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Currently hypothesis tests for normality are setup so that the null hypothesis is that the data is normally distributed and the alternative hypothesis is that the data is not. This seems to have problems where either you have a small sample size the test is underpowered and will fail to detect a meaningful deviation from normality, or you have a large sample size and the test rejects normality even when the departure is inconsequential.

Doesn't this problem mainly stem from the way normality tests are set up? To me it seems to be turning the hypothesis test logic on its head. Would it not make more sense if the tests were specified the other way around so that the null hypothesis represents the data deviating meaningfully from normality and the alternative hypothesis that the data is sufficiently normal? Then you would need to achieve enough power to be able to reject the data deviating from normality, so underpowered tests would not let you get away with assuming normality, and very high power wouldn't hurt because the test only rejects if the deviation from normality is big enough to be a problem.

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    $\begingroup$ You seem to misunderstand how hypothesis testing works. Most importantly, the null must be specific enough to enable calculation of the sampling distribution of the test statistic when the null is assumed true. "Data deviating meaningfully from normality" is such a broad, vague (and subjective) description that basing any kind of test on this would be impossible. You might find it helpful to study our higher-voted threads concerning these issues. $\endgroup$ – whuber Apr 29 '15 at 16:12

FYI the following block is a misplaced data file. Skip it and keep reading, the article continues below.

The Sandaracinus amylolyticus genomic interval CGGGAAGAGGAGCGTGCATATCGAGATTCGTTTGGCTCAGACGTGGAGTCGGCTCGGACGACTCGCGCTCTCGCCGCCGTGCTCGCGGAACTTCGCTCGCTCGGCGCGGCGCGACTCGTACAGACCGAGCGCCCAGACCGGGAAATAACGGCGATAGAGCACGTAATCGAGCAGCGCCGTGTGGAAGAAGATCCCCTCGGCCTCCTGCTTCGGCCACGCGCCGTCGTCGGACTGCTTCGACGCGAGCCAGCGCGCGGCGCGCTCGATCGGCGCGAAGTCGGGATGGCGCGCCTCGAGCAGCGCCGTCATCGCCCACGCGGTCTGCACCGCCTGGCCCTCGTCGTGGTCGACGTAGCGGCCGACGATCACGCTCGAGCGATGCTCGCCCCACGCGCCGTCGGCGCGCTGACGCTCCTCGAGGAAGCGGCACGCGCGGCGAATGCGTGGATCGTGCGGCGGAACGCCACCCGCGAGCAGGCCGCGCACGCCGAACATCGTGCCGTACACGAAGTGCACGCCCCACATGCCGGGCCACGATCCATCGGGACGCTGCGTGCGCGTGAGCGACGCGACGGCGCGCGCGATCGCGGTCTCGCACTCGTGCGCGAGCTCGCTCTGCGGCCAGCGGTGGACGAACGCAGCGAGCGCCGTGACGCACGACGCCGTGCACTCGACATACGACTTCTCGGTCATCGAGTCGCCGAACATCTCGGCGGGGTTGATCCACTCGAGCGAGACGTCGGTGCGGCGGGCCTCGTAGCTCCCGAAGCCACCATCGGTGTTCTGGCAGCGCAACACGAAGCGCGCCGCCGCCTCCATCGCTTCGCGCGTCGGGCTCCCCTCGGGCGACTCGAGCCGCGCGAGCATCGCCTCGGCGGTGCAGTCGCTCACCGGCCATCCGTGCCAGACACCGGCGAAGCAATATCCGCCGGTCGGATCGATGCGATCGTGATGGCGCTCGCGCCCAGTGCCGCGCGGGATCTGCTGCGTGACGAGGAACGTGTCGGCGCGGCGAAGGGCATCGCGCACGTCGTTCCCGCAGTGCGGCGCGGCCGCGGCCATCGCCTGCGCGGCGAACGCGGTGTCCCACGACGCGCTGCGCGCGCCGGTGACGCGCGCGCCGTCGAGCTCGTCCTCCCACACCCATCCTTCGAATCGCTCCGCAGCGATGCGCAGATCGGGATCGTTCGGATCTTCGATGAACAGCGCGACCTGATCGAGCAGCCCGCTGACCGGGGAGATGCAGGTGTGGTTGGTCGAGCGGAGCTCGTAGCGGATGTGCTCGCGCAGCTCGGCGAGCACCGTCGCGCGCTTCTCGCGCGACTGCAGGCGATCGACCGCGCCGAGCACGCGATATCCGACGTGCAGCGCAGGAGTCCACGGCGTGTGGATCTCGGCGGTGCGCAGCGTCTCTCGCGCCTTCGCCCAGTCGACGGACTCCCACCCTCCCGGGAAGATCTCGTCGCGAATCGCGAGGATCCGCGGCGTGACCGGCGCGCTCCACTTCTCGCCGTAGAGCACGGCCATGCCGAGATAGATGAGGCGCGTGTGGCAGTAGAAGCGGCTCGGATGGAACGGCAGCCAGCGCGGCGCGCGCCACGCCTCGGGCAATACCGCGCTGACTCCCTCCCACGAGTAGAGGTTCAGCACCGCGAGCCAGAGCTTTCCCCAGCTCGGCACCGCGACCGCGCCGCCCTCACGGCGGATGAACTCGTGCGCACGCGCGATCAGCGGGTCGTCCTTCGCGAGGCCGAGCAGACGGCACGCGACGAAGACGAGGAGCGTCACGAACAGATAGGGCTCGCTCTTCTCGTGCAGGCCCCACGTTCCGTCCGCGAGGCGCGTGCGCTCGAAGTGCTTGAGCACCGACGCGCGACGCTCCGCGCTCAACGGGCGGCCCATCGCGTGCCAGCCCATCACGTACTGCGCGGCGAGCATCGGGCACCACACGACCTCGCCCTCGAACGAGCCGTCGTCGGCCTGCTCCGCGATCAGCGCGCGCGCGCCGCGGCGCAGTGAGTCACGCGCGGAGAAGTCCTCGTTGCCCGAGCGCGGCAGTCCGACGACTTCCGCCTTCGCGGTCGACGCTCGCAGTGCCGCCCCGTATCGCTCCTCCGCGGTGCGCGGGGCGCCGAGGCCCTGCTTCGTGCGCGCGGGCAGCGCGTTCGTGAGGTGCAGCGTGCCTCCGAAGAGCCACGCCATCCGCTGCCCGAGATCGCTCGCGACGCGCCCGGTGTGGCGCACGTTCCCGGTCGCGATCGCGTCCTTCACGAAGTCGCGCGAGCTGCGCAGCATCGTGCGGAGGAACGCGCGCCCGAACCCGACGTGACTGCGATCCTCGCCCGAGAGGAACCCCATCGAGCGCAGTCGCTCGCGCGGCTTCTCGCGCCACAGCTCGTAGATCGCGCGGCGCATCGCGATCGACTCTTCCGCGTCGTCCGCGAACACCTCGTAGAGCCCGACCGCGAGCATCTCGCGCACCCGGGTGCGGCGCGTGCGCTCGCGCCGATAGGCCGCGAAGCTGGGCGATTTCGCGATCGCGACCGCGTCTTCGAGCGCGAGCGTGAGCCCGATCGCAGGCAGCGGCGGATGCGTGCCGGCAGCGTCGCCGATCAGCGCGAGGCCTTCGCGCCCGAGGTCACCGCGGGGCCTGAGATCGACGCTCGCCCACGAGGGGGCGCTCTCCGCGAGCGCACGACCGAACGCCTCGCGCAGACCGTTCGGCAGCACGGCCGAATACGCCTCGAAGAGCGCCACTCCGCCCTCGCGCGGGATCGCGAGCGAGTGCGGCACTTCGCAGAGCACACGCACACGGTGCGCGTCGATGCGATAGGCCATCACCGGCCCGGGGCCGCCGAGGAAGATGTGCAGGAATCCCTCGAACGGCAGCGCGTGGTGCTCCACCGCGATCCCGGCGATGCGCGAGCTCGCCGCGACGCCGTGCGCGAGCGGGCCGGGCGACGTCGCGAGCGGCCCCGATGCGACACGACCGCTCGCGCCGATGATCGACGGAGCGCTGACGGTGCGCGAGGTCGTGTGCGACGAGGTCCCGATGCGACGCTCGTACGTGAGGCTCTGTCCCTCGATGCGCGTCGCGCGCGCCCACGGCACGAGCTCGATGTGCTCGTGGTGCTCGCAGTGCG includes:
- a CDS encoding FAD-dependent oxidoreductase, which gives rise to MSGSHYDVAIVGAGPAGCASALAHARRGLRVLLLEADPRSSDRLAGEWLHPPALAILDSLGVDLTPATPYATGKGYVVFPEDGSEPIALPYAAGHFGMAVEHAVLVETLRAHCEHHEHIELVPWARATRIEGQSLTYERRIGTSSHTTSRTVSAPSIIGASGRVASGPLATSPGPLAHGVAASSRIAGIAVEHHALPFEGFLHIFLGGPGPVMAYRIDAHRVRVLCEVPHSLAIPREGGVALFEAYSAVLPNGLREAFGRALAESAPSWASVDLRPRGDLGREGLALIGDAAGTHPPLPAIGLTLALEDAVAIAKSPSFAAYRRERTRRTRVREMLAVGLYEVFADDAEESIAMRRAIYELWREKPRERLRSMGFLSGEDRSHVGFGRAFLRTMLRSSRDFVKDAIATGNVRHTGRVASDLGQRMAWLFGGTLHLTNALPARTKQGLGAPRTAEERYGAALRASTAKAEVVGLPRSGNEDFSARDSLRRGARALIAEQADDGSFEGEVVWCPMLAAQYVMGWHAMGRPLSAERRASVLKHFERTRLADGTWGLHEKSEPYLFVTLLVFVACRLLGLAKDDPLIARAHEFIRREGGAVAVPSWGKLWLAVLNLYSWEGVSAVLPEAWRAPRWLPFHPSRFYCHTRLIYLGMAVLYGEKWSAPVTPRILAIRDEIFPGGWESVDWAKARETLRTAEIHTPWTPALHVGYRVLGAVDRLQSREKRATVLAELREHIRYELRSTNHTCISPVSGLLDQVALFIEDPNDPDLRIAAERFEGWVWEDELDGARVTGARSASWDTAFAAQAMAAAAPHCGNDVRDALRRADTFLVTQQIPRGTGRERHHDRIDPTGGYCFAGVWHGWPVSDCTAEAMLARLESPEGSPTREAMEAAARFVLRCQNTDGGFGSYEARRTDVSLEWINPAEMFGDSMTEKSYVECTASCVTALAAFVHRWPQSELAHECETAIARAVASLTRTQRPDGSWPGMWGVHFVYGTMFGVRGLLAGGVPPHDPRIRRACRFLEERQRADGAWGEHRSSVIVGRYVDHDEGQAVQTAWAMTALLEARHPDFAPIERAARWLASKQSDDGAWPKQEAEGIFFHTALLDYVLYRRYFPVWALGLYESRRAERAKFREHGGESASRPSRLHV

• $\begingroup$ Yes, I know the null must be specific. Specifying the null would be done in the context you are using the normality test. If you are testing for normality because you wish to use some other test that assumes normality, then you can use that other tests sensitivity to deviations from normality to choose a specific null. Sure, it will still require judgement, but I don't think hypothesis testing is ever a license to leave judgement at the door. $\endgroup$ – Mr Alpha Apr 29 '15 at 17:56
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As indicated in whuber's comment, the null hypothesis is always the one used to compute a test statistic, so it is not surprising that it is a concrete statement ("$\mu = 10$", "distribution is normal", etc.).

More to the point, the normality test follows the same logic as other tests, which are usually done in a context. ("Is the product modification worthwhile", "Did the earth get warmer", ...) When you reject the null hypothesis, you usually want to do something (change the product, campaign for reduction in greenhouse emissions, transform the data in a regression analysis, etc.) The null hypothesis represents the status quo (no action required), and the normality test is no exception to this.

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